and sometimes in that darkness I don’t want out,
sometimes I love feeling trapped, like the room
has somehow stayed safe. I cannot get out
and more importantly, no one can get in.

Somewhere along the way I’ve become the darkness,
become one with the room, surrounded by the chaos,
white noise and demonic screams. My fear fades
with the kiss of that pin-point touch, warmth flows
throughout my body and in that moment I am
untouchable but no one told me what tomorrow would bring.
The warmth that pretended to be safety was gone,
I was trapped and no longer wanted to be.
The six sides of this room mirrored the cold prison
I was living and dying in on the inside. Death was
lingering ever so closely and not that that I had
become completely unaware of it, I had stopped
fearing it. I almost wanted it and invited it. I am trapped
and all hope is gone or lost in this four-sided, top
and bottomed room.

S. with permission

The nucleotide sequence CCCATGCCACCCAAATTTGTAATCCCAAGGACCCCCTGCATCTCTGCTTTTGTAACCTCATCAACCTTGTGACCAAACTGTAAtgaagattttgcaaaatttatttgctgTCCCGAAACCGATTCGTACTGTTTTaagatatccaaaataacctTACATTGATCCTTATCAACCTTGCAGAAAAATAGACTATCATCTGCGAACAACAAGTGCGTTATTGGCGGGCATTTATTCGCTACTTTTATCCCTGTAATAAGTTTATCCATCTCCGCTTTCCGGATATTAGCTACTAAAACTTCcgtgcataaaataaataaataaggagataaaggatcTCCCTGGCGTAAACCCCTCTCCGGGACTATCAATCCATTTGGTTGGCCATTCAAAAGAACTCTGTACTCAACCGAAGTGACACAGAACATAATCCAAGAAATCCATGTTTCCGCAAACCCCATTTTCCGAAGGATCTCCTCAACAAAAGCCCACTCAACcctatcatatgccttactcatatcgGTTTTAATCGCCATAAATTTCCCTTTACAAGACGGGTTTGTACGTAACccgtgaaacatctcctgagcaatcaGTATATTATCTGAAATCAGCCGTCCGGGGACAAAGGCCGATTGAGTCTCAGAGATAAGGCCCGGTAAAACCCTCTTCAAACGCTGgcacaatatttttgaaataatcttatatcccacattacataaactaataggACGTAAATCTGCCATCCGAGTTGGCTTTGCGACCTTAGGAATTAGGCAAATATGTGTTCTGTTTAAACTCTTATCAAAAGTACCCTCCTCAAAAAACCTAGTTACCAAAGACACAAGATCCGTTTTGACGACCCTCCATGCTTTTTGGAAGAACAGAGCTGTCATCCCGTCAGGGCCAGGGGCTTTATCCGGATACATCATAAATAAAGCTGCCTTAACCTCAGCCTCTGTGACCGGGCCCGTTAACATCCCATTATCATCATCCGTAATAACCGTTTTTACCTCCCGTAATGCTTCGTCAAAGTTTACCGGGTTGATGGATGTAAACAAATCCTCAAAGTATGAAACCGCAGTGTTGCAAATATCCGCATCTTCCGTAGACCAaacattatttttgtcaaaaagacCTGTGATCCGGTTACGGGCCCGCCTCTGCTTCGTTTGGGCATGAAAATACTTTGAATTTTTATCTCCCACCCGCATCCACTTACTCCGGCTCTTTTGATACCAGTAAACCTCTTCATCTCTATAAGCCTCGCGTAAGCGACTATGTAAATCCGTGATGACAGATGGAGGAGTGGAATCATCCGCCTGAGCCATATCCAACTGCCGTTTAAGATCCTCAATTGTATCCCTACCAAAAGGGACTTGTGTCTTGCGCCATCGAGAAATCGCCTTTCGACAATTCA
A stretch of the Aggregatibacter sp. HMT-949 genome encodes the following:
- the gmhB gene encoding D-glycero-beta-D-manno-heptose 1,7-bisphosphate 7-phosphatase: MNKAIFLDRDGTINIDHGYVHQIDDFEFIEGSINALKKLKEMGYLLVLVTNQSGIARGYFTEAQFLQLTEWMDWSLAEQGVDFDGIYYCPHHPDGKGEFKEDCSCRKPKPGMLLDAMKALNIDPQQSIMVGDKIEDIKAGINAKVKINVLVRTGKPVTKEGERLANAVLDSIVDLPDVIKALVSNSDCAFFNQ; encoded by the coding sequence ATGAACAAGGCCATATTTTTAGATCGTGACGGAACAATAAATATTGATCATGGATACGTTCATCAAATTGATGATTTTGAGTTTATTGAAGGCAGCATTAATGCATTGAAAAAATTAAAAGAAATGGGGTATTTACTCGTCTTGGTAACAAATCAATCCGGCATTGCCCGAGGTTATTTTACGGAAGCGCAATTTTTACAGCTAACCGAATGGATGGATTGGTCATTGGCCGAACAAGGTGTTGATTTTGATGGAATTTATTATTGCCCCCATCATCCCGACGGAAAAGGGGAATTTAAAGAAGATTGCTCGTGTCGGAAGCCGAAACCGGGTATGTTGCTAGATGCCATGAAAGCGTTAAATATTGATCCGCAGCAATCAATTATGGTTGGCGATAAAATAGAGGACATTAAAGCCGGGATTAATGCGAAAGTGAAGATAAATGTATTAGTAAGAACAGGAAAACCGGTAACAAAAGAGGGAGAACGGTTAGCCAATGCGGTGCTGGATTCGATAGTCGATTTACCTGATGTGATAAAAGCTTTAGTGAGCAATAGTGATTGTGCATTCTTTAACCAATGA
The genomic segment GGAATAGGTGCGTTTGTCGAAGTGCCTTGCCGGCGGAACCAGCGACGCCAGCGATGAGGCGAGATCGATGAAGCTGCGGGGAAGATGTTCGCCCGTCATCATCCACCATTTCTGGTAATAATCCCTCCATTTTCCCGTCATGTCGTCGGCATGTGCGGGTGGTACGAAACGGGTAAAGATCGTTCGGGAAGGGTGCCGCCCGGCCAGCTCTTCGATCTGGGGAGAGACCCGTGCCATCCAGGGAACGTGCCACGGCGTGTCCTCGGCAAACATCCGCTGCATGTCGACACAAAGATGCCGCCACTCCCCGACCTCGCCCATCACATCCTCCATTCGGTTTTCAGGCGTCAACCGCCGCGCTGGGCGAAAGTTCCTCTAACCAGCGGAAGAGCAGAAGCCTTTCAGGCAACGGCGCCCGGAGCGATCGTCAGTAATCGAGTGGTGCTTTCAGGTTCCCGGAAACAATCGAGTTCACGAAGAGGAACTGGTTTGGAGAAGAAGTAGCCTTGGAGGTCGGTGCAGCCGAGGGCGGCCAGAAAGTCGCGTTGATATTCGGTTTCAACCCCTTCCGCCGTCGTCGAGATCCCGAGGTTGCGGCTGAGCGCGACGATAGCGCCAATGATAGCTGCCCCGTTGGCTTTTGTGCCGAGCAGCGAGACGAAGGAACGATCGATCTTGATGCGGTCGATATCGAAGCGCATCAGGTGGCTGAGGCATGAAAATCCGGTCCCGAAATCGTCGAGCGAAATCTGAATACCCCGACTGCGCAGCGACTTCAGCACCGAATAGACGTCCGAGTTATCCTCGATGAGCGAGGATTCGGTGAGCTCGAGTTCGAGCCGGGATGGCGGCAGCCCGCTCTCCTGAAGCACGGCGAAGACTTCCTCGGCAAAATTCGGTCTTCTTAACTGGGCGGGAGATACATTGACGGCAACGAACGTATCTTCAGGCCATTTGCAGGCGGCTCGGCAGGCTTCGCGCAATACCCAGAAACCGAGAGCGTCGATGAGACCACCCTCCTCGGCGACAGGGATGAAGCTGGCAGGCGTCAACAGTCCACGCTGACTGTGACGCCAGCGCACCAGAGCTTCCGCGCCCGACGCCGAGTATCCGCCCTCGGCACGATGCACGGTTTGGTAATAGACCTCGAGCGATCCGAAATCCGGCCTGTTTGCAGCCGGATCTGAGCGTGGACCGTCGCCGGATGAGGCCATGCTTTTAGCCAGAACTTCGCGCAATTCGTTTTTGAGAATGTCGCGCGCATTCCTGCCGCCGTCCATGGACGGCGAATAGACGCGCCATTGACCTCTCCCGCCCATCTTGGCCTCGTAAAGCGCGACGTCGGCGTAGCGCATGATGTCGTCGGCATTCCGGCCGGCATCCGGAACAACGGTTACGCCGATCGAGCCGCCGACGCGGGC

I have the privilege of being midwife to the birth of fragile, restive, resilient, stand-out poems written by men and women in recovery. Given safe space and the support of other supportive published poetic voices these poems appear on the page in under fifteen minutes. Some go back to the darkest days of addiction, some celebrate the new light coming through in recovery. Others span any topic you might imagine. But what they all share is what Canadian poet Susan Musgrave says: a poem knows more than I do and is wiser than I am. And that is where the healing can happen. The writer’s own voice as counselor and confidant.

Today I write this blog with a sadness infused in between my words. S (not the initial of her first name) who wrote these searing words above during the past few years died in mid-2018 of an overdose. A courageous woman, another casualty of our on-going opioid crisis. S was happy to give me permission to use her poems in my work. And her mother has welcomed my use of them. I thank them both. But I so wish S was alive to read these poems and write some more.

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Poem as a White Raven Released from Darkness – The Poetry of Luljeta Lleshanaku

Albanian poet Luljeta Lleshanaku (1968 – ), short-listed for the 2019 International Griffin Poetry Prize. Photo Credit: Guernica Magazine

Waiting for a Poem

I’m waiting for a poem,
something rough, not elaborate or out of control,